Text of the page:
Synopsis: memoir that describes the perils and ambiguities of succeeding without selling out, in which failing calculus and winning a student election could both be interpreted as betrayals of one's skin. 

Black Like Me  (1961) by John Howard Griffin
Focus: Race Relations; discrimination & racism
Synopsis: the chronicle of a white man who darkened the color of his skin and crossed the line into a country of hate, fear, and hopelessness - the country of the American Black man.

Black Noise: Rap Music and Black Culture in Contemporary America (1994) by Tricia Rose
Focus: Urban popular culture
Synopsis: a comprehensive look at the lyrics, music, cultures, themes, and styles of this highly rhythmic, rhymed storytelling that grapples with the most salient issues and debates that surround it from urban cultural politics to the complex sexual politics of rap.

Blink: The Power of Thinking Without Thinking (2005) by Malcolm Gladwell
Focus: Decision-making & problem solving; personal transformation
Synopsis: a book about how we think without thinking, about choices that seem to be made in an instant-in the blink of an eye-that actually aren't as simple as they seem. It attempts to explain the way we understand the world within while and why are the best decisions often those that are impossible to explain to others.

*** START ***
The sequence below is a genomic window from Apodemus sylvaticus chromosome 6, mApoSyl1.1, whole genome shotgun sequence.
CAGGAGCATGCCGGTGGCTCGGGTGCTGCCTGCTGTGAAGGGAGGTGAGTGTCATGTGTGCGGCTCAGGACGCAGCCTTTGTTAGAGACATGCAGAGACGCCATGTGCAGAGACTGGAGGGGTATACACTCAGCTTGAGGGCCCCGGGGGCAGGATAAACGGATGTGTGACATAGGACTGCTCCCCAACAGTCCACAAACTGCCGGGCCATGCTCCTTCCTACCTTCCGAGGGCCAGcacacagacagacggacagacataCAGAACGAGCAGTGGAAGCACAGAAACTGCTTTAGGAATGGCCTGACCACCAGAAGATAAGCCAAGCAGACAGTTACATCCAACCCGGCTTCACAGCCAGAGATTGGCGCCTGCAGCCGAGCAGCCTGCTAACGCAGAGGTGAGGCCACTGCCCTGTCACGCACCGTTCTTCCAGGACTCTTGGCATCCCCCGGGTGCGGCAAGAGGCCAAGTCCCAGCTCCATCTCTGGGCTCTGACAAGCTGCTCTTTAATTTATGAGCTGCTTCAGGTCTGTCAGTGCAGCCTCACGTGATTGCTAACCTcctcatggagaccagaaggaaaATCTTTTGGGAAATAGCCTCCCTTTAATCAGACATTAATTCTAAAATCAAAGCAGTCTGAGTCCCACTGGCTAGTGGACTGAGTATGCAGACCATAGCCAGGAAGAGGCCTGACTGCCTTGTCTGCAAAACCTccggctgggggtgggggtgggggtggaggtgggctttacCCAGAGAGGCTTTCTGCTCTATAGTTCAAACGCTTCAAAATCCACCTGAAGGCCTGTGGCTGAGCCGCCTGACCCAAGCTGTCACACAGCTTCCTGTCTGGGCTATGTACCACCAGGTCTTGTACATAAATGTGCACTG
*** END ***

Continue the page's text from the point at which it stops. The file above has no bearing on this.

Boy v. Girl? How Gender Shapes Who We Are, What We Want, and How We Get Along (2002) by George Abrahams & Sheila Ahlbrand
Focus: Gender studies
Synopsis: nearly 2,000 teens and preteens reveal what gender means in kids' everyday lives, inviting young readers to examine the issues, weigh the facts, and overcome gender barriers to make the most of friendships, school, extracurricular activities, and the future.

Boys Without Names (2011) by Kashmira Sheth
Focus: Urban poverty; class systems
Synopsis: a novel suitable for ages 8 and up, this story centers on child labor in India and the power of story and the oral tradition to build trust and cohesion within a group as they face adversity together.